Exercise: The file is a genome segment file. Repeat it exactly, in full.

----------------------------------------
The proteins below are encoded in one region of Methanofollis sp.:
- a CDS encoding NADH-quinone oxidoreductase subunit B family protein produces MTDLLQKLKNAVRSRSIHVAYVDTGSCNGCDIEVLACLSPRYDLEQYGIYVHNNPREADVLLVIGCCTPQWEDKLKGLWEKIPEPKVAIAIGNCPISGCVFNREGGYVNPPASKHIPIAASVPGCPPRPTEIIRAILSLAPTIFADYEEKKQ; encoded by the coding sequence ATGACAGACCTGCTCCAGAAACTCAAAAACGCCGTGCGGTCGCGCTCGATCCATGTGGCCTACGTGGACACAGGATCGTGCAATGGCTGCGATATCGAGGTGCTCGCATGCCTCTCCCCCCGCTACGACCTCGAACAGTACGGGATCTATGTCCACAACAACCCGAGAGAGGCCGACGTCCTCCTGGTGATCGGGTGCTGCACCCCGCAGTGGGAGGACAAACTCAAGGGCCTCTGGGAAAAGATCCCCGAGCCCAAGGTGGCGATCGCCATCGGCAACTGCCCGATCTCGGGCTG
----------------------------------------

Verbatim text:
The proteins below are encoded in one region of Methanofollis sp.:
- a CDS encoding NADH-quinone oxidoreductase subunit B family protein produces MTDLLQKLKNAVRSRSIHVAYVDTGSCNGCDIEVLACLSPRYDLEQYGIYVHNNPREADVLLVIGCCTPQWEDKLKGLWEKIPEPKVAIAIGNCPISGCVFNREGGYVNPPASKHIPIAASVPGCPPRPTEIIRAILSLAPTIFADYEEKKQ; encoded by the coding sequence ATGACAGACCTGCTCCAGAAACTCAAAAACGCCGTGCGGTCGCGCTCGATCCATGTGGCCTACGTGGACACAGGATCGTGCAATGGCTGCGATATCGAGGTGCTCGCATGCCTCTCCCCCCGCTACGACCTCGAACAGTACGGGATCTATGTCCACAACAACCCGAGAGAGGCCGACGTCCTCCTGGTGATCGGGTGCTGCACCCCGCAGTGGGAGGACAAACTCAAGGGCCTCTGGGAAAAGATCCCCGAGCCCAAGGTGGCGATCGCCATCGGCAACTGCCCGATCTCGGGCTG